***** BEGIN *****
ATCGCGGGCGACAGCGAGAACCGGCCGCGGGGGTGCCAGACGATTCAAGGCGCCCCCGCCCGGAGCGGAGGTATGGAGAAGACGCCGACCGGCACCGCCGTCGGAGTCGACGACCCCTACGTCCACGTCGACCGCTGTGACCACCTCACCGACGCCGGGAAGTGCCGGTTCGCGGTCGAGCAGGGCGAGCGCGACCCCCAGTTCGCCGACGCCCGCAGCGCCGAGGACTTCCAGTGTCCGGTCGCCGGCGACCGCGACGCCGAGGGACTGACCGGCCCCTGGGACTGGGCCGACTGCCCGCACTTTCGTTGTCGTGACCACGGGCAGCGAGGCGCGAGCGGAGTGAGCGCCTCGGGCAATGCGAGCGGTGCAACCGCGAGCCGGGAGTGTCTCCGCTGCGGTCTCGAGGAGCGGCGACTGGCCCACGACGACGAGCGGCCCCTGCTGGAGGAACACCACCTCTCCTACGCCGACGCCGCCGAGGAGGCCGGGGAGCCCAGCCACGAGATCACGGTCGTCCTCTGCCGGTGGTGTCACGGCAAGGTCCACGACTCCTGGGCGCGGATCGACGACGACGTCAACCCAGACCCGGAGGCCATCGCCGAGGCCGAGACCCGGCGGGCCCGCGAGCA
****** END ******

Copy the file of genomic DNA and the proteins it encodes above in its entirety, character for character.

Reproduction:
ATCGCGGGCGACAGCGAGAACCGGCCGCGGGGGTGCCAGACGATTCAAGGCGCCCCCGCCCGGAGCGGAGGTATGGAGAAGACGCCGACCGGCACCGCCGTCGGAGTCGACGACCCCTACGTCCACGTCGACCGCTGTGACCACCTCACCGACGCCGGGAAGTGCCGGTTCGCGGTCGAGCAGGGCGAGCGCGACCCCCAGTTCGCCGACGCCCGCAGCGCCGAGGACTTCCAGTGTCCGGTCGCCGGCGACCGCGACGCCGAGGGACTGACCGGCCCCTGGGACTGGGCCGACTGCCCGCACTTTCGTTGTCGTGACCACGGGCAGCGAGGCGCGAGCGGAGTGAGCGCCTCGGGCAATGCGAGCGGTGCAACCGCGAGCCGGGAGTGTCTCCGCTGCGGTCTCGAGGAGCGGCGACTGGCCCACGACGACGAGCGGCCCCTGCTGGAGGAACACCACCTCTCCTACGCCGACGCCGCCGAGGAGGCCGGGGAGCCCAGCCACGAGATCACGGTCGTCCTCTGCCGGTGGTGTCACGGCAAGGTCCACGACTCCTGGGCGCGGATCGACGACGACGTCAACCCAGACCCGGAGGCCATCGCCGAGGCCGAGACCCGGCGGGCCCGCGAGCA